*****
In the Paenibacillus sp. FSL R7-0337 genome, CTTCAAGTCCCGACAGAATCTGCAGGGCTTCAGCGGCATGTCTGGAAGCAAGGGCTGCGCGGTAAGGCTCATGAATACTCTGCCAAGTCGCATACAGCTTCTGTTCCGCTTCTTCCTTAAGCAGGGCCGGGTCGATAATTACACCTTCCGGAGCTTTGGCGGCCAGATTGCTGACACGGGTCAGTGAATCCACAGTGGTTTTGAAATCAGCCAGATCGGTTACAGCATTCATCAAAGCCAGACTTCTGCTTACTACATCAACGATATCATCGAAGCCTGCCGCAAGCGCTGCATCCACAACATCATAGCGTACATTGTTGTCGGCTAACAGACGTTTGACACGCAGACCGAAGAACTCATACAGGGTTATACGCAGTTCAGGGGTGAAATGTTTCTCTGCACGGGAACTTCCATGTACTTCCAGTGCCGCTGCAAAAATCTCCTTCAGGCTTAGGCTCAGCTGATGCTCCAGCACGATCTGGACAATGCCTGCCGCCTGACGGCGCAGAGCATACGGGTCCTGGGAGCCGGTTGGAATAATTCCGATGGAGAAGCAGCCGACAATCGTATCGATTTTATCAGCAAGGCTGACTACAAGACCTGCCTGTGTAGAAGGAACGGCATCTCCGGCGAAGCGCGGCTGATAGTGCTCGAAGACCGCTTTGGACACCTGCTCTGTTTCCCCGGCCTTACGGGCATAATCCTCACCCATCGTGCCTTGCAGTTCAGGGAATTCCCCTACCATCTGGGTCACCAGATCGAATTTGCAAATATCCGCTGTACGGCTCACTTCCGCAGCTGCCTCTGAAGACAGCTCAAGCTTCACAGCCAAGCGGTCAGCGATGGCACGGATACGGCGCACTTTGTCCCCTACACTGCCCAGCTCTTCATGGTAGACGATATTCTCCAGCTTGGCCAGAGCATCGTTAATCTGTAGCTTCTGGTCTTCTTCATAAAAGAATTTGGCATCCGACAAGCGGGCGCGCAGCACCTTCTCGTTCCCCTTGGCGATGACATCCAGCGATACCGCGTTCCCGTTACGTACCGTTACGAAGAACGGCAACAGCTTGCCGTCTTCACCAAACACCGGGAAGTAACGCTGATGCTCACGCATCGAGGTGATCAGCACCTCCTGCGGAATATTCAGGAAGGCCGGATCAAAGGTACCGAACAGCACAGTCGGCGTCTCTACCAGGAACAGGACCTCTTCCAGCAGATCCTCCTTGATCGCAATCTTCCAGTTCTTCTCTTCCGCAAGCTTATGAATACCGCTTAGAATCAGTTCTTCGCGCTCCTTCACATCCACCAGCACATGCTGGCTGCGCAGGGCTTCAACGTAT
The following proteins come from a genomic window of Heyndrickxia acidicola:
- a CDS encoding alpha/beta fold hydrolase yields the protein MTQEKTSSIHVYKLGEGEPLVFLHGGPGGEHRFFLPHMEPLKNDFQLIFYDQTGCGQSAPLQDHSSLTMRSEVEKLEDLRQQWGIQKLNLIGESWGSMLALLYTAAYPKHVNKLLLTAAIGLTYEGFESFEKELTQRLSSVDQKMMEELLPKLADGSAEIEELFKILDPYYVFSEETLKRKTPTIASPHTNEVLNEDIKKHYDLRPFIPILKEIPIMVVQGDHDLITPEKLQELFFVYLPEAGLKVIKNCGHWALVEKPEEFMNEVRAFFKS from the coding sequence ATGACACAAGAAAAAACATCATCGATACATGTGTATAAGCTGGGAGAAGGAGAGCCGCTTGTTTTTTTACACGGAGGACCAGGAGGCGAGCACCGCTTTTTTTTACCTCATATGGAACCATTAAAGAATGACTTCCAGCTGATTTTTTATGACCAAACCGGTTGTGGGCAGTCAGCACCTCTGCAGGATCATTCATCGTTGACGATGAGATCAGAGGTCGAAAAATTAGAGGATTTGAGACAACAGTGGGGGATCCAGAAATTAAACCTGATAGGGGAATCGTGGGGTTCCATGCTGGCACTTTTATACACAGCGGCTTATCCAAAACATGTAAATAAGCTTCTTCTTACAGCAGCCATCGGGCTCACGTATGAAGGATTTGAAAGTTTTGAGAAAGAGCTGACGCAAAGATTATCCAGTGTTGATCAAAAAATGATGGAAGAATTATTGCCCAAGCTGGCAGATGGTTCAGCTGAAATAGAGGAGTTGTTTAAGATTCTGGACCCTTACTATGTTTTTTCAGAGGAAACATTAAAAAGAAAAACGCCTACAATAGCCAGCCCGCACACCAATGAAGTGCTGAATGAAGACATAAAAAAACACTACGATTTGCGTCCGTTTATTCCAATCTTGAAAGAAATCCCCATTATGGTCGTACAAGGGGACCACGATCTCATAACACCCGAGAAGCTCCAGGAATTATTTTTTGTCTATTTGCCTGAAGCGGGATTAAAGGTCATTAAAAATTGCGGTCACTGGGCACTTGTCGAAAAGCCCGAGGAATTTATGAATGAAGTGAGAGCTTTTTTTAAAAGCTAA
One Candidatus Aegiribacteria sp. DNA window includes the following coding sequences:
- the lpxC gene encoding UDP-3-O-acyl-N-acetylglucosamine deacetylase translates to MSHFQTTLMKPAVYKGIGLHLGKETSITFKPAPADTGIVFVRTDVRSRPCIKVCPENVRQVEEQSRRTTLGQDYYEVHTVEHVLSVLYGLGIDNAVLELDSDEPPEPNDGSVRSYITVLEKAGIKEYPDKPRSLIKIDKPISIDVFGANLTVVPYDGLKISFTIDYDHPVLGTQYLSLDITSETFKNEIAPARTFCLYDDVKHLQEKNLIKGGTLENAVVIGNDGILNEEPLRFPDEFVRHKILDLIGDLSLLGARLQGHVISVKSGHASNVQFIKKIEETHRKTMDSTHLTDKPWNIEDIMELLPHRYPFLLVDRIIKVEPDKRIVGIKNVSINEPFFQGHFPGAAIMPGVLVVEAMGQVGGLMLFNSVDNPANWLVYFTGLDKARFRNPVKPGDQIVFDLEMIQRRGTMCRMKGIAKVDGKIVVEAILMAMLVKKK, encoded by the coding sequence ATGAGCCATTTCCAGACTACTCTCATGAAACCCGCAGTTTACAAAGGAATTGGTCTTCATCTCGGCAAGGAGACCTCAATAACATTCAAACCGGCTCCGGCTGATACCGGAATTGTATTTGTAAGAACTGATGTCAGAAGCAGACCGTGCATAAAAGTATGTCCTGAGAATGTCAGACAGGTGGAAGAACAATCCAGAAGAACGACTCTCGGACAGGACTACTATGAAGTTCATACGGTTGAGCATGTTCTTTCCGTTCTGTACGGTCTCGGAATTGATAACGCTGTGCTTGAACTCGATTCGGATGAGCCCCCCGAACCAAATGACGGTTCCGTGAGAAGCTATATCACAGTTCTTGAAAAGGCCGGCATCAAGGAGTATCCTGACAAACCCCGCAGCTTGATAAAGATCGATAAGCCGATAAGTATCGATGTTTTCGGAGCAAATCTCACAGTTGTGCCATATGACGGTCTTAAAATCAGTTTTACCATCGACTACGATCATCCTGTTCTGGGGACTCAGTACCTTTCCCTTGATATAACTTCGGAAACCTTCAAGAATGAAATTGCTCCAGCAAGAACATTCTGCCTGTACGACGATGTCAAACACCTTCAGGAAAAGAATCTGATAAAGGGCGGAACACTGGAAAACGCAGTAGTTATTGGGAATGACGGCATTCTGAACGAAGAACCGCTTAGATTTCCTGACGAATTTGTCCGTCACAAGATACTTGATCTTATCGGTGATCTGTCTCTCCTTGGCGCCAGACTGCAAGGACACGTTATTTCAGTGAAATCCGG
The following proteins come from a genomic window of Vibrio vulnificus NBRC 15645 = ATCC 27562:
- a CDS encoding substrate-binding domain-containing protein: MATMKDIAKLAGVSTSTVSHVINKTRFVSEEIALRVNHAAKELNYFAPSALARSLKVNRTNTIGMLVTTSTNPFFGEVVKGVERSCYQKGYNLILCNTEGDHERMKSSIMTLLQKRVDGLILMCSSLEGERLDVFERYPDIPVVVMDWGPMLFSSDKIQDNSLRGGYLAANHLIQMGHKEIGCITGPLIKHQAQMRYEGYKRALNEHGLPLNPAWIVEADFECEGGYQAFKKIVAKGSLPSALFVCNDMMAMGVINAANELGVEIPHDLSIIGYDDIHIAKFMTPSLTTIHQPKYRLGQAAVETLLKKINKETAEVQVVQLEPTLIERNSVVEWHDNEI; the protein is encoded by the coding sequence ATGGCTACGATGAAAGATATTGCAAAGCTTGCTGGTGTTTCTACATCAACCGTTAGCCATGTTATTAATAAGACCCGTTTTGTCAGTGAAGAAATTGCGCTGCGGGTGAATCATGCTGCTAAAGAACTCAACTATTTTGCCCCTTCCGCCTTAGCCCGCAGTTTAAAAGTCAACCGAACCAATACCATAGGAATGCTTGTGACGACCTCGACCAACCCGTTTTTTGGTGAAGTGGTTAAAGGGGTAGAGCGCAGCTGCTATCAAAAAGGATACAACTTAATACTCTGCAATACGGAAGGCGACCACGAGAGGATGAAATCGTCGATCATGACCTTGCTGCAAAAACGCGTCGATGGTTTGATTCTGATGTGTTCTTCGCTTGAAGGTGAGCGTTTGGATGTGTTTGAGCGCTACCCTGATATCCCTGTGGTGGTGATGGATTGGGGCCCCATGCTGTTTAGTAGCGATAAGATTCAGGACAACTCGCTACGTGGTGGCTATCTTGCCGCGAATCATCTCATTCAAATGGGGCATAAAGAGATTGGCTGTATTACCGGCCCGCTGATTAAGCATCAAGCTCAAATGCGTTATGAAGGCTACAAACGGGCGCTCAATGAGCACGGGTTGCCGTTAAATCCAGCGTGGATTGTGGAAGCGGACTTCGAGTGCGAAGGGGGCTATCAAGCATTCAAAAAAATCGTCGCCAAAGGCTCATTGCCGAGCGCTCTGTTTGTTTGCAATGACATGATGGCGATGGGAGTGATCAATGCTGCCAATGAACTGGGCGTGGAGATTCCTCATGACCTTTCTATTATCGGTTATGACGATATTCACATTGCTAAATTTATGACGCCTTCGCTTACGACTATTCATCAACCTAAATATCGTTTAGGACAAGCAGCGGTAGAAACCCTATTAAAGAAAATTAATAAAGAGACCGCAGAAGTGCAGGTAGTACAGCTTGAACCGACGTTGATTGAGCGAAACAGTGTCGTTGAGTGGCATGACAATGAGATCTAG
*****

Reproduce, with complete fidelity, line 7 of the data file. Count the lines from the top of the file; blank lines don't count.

- a CDS encoding substrate-binding domain-containing protein: MATMKDIAKLAGVSTSTVSHVINKTRFVSEEIALRVNHAAKELNYFAPSALARSLKVNRTNTIGMLVTTSTNPFFGEVVKGVERSCYQKGYNLILCNTEGDHERMKSSIMTLLQKRVDGLILMCSSLEGERLDVFERYPDIPVVVMDWGPMLFSSDKIQDNSLRGGYLAANHLIQMGHKEIGCITGPLIKHQAQMRYEGYKRALNEHGLPLNPAWIVEADFECEGGYQAFKKIVAKGSLPSALFVCNDMMAMGVINAANELGVEIPHDLSIIGYDDIHIAKFMTPSLTTIHQPKYRLGQAAVETLLKKINKETAEVQVVQLEPTLIERNSVVEWHDNEI; the protein is encoded by the coding sequence ATGGCTACGATGAAAGATATTGCAAAGCTTGCTGGTGTTTCTACATCAACCGTTAGCCATGTTATTAATAAGACCCGTTTTGTCAGTGAAGAAATTGCGCTGCGGGTGAATCATGCTGCTAAAGAACTCAACTATTTTGCCCCTTCCGCCTTAGCCCGCAGTTTAAAAGTCAACCGAACCAATACCATAGGAATGCTTGTGACGACCTCGACCAACCCGTTTTTTGGTGAAGTGGTTAAAGGGGTAGAGCGCAGCTGCTATCAAAAAGGATACAACTTAATACTCTGCAATACGGAAGGCGACCACGAGAGGATGAAATCGTCGATCATGACCTTGCTGCAAAAACGCGTCGATGGTTTGATTCTGATGTGTTCTTCGCTTGAAGGTGAGCGTTTGGATGTGTTTGAGCGCTACCCTGATATCCCTGTGGTGGTGATGGATTGGGGCCCCATGCTGTTTAGTAGCGATAAGATTCAGGACAACTCGCTACGTGGTGGCTATCTTGCCGCGAATCATCTCATTCAAATGGGGCATAAAGAGATTGGCTGTATTACCGGCCCGCTGATTAAGCATCAAGCTCAAATGCGTTATGAAGGCTACAAACGGGCGCTCAATGAGCACGGGTTGCCGTTAAATCCAGCGTGGATTGTGGAAGCGGACTTCGAGTGCGAAGGGGGCTATCAAGCATTCAAAAAAATCGTCGCCAAAGGCTCATTGCCGAGCGCTCTGTTTGTTTGCAATGACATGATGGCGATGGGAGTGATCAATGCTGCCAATGAACTGGGCGTGGAGATTCCTCATGACCTTTCTATTATCGGTTATGACGATATTCACATTGCTAAATTTATGACGCCTTCGCTTACGACTATTCATCAACCTAAATATCGTTTAGGACAAGCAGCGGTAGAAACCCTATTAAAGAAAATTAATAAAGAGACCGCAGAAGTGCAGGTAGTACAGCTTGAACCGACGTTGATTGAGCGAAACAGTGTCGTTGAGTGGCATGACAATGAGATCTAG